Everything you need to know about anaemia

Report
Introduction and Classification of Anaemia
PALI Haematology Session
3rd October 2012
Christopher Mullen
Overview of Presentation
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Introduction
Classification
The Hypochromic Anaemias
Megaloblastic and other macrocytic anaemias
Haemolytic anaemias
Genetic disorders of haemoglobin
Investigation of the anaemic patient
Exam paper cases
Introduction
• Reduction in haemoglobin/red cell concentration in the blood
relative to the patient’s age and sex.
Age
Mean haemoglobin (g/dL)
1 month
140
6 months – 2 years
120
2 – 6 years
125
6 – 12 years
135
12 – 18 year old females
140
12 – 18 year old males
145
Adult females
140
Adult males
155
General Clinical Features
• Prevalent worldwide, especially among females
and children
• A reduction in the blood’s oxygen carrying
capacity leading to tissue hypoxia
• Clinical features relate to compensatory
mechanisms
– Cardiovascular: palpitations, chest pain, tachycardia,
intermittent claudication
– Skin: vasoconstriction and redistribution of blood flow
Classification
• Morphological classification
– Dependent on red cell indices i.e. MCV and
MCH/MCHC
– Macrocytic vs. normocytic vs. microcytic
– Hypochromia vs. normochromia
• Aetiological classification
– Haemorrhage
– Haemolytic
– Insufficient/ineffective haemopoiesis
The Hypochromic Anaemias
Differential Diagnosis
• Iron deficiency
– The most common cause of
anaemia worldwide
– Hypochromic, microcytic
anaemia (↓MCV, ↓MCHC)
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Thalassaemia
Sideroblastic anaemia
Lead poisoning
Anaemia of chronic disease
(sometimes)
• Acronym - TAILS
Iron Deficiency Anaemia
Clinical Features
• Pallor of skin and
mucous membranes
• Painless glossitis
• Angular stomatitis
• Koilonychia
Aetiology
Aetiology
• Chronic blood loss – uterine
and gastrointestinal
• Dietary deficiency (rarely
alone)
• Increased demand –
pregnancy, lactation,
infancy etc.
• Gastrointestinal disease e.g.
coeliac, atrophic gastritis,
gastrectomy
• Helminth infections
Investigations
Iron deficiency anaemia is not
a diagnosis – an underlying
cause must be sought
• Blood film
• Iron studies – increased
total iron binding capacity
(TIBC), low serum ferritin
• Men and post-menopausal
women  GI blood loss 
occult blood testing,
endoscopy if suspicious
• Uncommon causes – CXR,
stool microscopy, cell
autoantibodies
Management
• Identify and treat underlying cause(s)
• Ferrous sulphate
• Parenteral iron where appropriate e.g. coeliac
disease, Crohn’s disease
Anaemia of Chronic Disease
• Associated with a
variety of malignant and
inflammatory diseases
• Normocytic and
normochromic (or
slightly microcytic
anaemia)
• Cytokines reduced red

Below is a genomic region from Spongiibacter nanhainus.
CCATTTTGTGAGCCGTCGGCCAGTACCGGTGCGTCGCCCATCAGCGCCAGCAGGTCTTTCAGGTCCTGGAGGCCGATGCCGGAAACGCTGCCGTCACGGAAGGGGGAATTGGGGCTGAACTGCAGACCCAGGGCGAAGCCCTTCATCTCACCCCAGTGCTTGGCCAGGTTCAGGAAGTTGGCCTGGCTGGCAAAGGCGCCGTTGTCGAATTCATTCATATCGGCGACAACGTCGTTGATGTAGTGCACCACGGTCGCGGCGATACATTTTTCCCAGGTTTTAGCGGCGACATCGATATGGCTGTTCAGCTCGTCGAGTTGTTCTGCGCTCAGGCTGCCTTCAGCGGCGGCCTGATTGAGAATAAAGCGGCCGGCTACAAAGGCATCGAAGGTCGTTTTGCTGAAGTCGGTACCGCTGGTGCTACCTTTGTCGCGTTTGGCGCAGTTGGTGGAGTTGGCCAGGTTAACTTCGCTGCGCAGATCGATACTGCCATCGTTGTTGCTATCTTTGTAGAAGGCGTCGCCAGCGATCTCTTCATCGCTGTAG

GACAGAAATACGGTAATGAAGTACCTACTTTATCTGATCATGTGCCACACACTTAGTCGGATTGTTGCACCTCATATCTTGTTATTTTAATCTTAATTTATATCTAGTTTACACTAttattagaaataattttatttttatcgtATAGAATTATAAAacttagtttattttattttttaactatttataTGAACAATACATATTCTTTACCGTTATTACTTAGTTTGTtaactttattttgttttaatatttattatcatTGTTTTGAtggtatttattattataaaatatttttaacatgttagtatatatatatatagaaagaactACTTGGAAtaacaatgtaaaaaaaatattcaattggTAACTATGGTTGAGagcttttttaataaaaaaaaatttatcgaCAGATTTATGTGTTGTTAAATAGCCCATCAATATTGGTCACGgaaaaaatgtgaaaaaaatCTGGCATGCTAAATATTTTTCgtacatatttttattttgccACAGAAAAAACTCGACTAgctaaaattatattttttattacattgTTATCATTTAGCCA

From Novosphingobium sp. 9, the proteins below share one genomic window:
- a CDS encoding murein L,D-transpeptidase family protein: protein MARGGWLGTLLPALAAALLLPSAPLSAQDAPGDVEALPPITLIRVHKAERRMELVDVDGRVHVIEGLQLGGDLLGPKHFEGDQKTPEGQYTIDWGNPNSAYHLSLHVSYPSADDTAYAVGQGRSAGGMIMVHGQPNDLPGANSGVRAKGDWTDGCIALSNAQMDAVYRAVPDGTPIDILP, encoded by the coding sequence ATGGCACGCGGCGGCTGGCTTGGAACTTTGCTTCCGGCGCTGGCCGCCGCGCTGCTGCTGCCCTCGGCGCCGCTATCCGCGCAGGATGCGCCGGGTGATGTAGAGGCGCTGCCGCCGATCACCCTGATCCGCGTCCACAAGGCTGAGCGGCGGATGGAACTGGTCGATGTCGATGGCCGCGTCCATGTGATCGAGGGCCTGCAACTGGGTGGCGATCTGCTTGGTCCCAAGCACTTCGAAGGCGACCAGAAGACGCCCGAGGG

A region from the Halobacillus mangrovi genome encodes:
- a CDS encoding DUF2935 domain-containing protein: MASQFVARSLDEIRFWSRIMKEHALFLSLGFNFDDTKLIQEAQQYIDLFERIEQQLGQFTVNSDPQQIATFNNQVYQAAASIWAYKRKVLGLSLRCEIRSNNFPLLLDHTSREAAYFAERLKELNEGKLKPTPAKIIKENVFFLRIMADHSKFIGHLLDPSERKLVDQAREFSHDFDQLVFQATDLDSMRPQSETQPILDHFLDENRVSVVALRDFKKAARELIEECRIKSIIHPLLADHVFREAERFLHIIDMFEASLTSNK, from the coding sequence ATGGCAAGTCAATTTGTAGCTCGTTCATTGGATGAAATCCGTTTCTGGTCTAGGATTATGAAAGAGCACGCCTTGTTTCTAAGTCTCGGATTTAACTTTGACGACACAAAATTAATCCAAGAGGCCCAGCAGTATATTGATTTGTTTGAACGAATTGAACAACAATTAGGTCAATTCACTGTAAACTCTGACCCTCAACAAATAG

cell lifespan and impair
haemopoesis
Macrocytic anaemias
• MCV abnormally large
(>98 fL)
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Alcohol
Liver disease
Hypothyroidism
Myeloma and
paraproteinaemia
Myelodysplasia
Reticulocytosis
Pregnancy
Cytotoxic drugs e.g.
azothioprine
Megaloblastic anaemia
• Immature red cells
display delayed nucleus
maturation
• Due to defective DNA
synthesis
• Nearly always caused by
folate/B12 deficiency
B12 deficiency
• Absorbed in terminal
ileum (requires intrinsic
factor)
• Acts as a co-enzyme
• Deficiency takes 2 years
to develop
• Pernicious anaemia –
associated with
autoimmune diseases.
Autoimmune attack
against parietal
cells/intrinsic factor
Folate Deficiency
• Required for synthesis
of thymidine
monophosphate
(dTMP)
• Causes
– Poor diet
– Increased demand –
pregnancy (NTDs)
– Haematological disease
– Inflammatory disease
– Malabsorption
Clinical Features
• Lemon skin (jaundice and
pallor)
• Glossitis
• Subacute combined
degeneration of the cord in
severe B12 deficiency
• Macrocytic anaemia
• Mildly reduced WCC and
platelets
• Hypersegmented
neutrophils
• Raised unconjugated
bilirubin and LDH
Further Investigations
• Serum assays for folate
and B12
• Parietal cell and
intrinsic factor
antibodies
• Intestinal biopsy, antiTG if suspicious for
coeliac disease
Haemolytic anaemias
• Anaemia due to increased red cell destruction
• Can be hereditary or acquired
• Hereditary are due to intrinsic defects within red
cells
• Acquired are due to changes in red cell
environment
Classification
Hereditary
• Membrane defects
– Hereditary spherocytosis
– Hereditary elliptocytosis
• Enzyme defects
– Glucose-6-phosphate
dehydrogenase deficiency
– Pyruvate kinase deficiency
• Defects in haemoglobin
– Haemoglobin C, haemoglobin
S, unstable haemoglobin
Acquired
• Immune
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Autoimmune warm
Autoimmune cold
Drug-associated
Transfusion-associated
• Infections
– Malaria
• Secondary to liver and renal
disease
• PNH
Clinical Features
• Pallor of mucous
membranes
• Jaundice
• Splenomegaly
• Damaged red cells on
blood film
• Erythroid hyperplasia of
bone marrow
• Bilirubinaemia and
increased urinary
urobilinogen
Chemical Features of
Intravascular Haemolysis
Intravascular Haemolysis
• Breakdown of red blood
cells in the circulation
• Haemoglobin is released
(haemoglobinaemia)
• Haptoglobins are saturated
• Haemoglobinuria
• Haemosiderinuria
• Methalbuminaemia
Extravascular Haemolysis
• Red cells are broken down
by macrophages or the
reticuloendothelial system
• Genetic disorder
• Reduced rate of synthesis of α
or β globin chains
• Common in Mediterranean
and South-East Asia
• Varies depending on number
of genes rendered inactive
• Marrow hyperplasia in βthalassaemia gives rise to
characteristic facies
• Diagnosed by haemoglobin
electrophoresis/high